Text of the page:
Part of the dorky comedy in the movie is to challenge how long Joji’s high wire act will be sustained and how far he can push himself without dropping said mask. Joji’s indolent eyes, rather than conventionally being windows to his inside world are everything that he is not. Looking into Fahadh’s eyes, one gets a sensation that someone else is peeking through him.
Further, the crime drama set in the high ranges of in Kottayam in Kerala, provides an appropriately uncanny ambience to the story. In such places, one finds their emotions tipping over unexpected territories. Similarly in Joji, we see a certain amount of significance given to the areas around the Panachel house. The fishless pond, the canal, the porch and the kitchen area with dim lighting bring a spectral appearance to the film and its characters. The film aesthetically captures the ghostly pretense of Joji and music adds texture to it.
The diabolical intentions and actions of the characters are portrayed with a mundanity and normalcy that does not allow the audience to judge the characters for their misdemeanours. Thus, they are not portrayed as stereotypical villains but are shown as normal people who commit crimes with an air of everydayness. This is cinematically projected when Joji craftly works on his plan to kill his father during the day’s light with the sound of washing machine running in the background.
The contrast between the burning wish to grow up, to be treated as an adult, and the inevitable pressures that come with being a grown-up, is one of the film’s sustained themes and it plays out right from the first set of sequences. This is portrayed through Joji’s character when he is disregarded while making any important decisions for the Panachel family especially in Kuttappan’s presence. Nevertheless, Kuttappan’s absence in the house provides Joji the necessary liberty to retain power and position in the family.
With an intention to capture absolute power, the direful intentions of Joji acquire the might and the motive to be executed. We also see that Joji asserts the minimal authority he acquires in the Panachel family onto Popy (Jomon’s son) and also resents Popy in some ways. Joji’s insulting gesture to pick and drop the hand of his father signifies the releasing of power that Joji is willing to capture after his father’s death. Nevertheless, Joji fails to reflect on his lethargic attitude that keeps him at the receiving end of disdain, mistrust and disappointment within the Panachel household.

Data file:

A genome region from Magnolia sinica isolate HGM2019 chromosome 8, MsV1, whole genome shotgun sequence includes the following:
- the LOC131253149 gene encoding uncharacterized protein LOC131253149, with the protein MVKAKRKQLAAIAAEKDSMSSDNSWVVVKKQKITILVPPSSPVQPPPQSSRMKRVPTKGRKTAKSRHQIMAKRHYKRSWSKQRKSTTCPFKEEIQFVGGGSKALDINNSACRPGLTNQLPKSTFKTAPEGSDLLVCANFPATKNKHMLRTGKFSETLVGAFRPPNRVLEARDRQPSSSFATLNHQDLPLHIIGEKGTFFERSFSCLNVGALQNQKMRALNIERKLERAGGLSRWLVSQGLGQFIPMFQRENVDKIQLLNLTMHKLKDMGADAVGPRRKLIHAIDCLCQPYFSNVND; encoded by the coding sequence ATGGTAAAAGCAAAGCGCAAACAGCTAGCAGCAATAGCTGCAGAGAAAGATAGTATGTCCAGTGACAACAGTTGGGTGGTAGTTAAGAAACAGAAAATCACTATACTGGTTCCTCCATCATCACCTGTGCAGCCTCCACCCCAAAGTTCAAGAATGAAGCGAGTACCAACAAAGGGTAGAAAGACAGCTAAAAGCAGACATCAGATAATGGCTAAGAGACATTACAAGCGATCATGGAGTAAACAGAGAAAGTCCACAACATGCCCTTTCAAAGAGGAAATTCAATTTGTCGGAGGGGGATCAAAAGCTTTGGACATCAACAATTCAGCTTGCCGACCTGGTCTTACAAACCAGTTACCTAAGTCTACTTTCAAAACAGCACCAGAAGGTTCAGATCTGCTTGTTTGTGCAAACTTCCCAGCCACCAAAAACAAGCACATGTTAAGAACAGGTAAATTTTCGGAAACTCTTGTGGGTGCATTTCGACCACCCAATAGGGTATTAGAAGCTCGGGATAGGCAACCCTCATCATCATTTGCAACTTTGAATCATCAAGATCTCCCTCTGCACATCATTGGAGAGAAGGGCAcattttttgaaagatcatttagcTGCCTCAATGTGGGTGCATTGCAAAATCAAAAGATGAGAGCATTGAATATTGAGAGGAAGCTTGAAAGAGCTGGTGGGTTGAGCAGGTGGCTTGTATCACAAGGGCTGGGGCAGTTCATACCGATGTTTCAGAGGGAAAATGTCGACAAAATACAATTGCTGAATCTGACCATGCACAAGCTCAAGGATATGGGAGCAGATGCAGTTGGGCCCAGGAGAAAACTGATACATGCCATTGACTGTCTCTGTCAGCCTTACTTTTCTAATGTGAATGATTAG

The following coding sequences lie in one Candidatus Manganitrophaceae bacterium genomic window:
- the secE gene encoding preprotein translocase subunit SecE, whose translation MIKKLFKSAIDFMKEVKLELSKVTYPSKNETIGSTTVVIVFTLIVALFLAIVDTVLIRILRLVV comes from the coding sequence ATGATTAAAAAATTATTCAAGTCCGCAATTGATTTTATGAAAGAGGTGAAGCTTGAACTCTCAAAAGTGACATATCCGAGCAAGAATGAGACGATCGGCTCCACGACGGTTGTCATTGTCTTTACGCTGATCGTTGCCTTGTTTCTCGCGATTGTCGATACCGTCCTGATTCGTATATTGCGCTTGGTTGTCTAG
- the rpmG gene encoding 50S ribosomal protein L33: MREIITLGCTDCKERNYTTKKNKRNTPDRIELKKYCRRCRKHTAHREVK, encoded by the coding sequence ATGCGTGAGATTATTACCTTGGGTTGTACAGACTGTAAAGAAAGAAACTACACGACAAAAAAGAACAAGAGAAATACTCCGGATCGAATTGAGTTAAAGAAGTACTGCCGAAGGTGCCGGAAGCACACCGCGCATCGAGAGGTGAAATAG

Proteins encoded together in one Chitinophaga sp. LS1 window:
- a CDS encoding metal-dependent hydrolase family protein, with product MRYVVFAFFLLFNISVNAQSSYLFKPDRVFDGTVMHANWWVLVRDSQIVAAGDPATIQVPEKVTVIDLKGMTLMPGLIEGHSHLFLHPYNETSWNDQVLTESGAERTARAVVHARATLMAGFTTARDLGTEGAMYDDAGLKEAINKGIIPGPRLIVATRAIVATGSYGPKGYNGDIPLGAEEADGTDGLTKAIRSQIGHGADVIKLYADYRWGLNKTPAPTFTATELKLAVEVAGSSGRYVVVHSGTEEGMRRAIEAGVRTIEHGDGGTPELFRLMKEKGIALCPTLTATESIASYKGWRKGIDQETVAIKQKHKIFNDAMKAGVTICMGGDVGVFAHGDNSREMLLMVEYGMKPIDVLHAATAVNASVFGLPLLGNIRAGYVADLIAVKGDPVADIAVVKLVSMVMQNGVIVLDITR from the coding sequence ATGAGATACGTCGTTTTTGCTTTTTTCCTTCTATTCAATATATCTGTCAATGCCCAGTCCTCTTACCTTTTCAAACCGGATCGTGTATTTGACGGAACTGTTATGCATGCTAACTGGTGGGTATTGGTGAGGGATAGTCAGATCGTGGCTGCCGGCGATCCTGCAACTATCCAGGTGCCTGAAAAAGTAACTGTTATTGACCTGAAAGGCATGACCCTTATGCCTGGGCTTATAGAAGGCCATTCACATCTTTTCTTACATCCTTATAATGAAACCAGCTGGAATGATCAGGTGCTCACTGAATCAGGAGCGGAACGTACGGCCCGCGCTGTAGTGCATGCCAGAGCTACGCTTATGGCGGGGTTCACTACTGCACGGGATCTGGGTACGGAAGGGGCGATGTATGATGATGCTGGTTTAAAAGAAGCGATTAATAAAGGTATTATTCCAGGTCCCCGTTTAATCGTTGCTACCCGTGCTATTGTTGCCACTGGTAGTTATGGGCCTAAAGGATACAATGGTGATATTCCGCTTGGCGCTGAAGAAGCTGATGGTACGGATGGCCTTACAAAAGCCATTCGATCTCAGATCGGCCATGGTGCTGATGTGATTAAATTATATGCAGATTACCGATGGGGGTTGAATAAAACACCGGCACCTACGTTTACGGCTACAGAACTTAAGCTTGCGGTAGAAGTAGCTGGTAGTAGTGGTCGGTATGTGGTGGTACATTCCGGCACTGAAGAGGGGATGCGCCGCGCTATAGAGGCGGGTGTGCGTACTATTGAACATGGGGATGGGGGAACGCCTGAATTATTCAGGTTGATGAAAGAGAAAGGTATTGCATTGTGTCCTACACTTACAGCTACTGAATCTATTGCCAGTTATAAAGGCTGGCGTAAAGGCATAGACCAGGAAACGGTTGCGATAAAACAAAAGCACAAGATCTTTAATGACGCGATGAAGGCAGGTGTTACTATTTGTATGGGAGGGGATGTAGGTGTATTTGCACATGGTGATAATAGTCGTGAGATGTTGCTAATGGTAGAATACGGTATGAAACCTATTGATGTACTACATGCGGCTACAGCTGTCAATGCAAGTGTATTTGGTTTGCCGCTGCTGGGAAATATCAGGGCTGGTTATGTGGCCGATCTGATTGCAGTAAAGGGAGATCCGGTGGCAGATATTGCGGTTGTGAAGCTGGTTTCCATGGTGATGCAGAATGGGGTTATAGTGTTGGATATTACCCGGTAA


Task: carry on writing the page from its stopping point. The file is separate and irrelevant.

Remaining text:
Unlike Joji, Jomon is a grizzly bear steeped in Brandy and is the closest resemblance of his father Kuttappan. Jomon is justful for a man who reaches down his very roots to organise a religious service for his paralysed father, and later condones and acts on the barbarity of organised religion. The offhand informality that Kuttappan shares with his son Jomon is not readily extended to his other children. We see a famiscile bond between the two, especially observed when Kuttappan swiftly takes the towel off Jomon’s head, fastening it around his waist.
However, the toxic masculinity exhibited in all the male characters, Kuttappan being the primary bearer of it, limits them from sharing an emotional bond towards one another. In the process, the film passes a commentary on why domestic spaces once turned noxious, are burning grounds for crimes that one has been circumstantially compelled and at the same time chosen to commit. This does not justify Joji’s crimes, but rather provides a critical insight on the ramifications of living in a dysfunctional house and with a father that assaults and resents his child. Further, the movie also makes a statement on the use of air pellets, and how its violent use in Kashmir kills and causes severe injuries to the natives and civilians.
Joji is a depiction of the psychosis in which blood is spilled but life spills out too. In the climax, after Joji decides to take his life we see him in the same condition as his father; a recall and a remark that Joji has inherited the ancestral evils of his father. Joji, with its whimsical comedy, is a sharp tale of immorality in a house of intrigue. However, the difference between the other characters and the protagonist Joji is that while others are capable of questioning their morals, Joji draws no boundaries and is thus, unaffected by moral standards.
All images are screengrabs from the movie available to watch on Amazon Prime.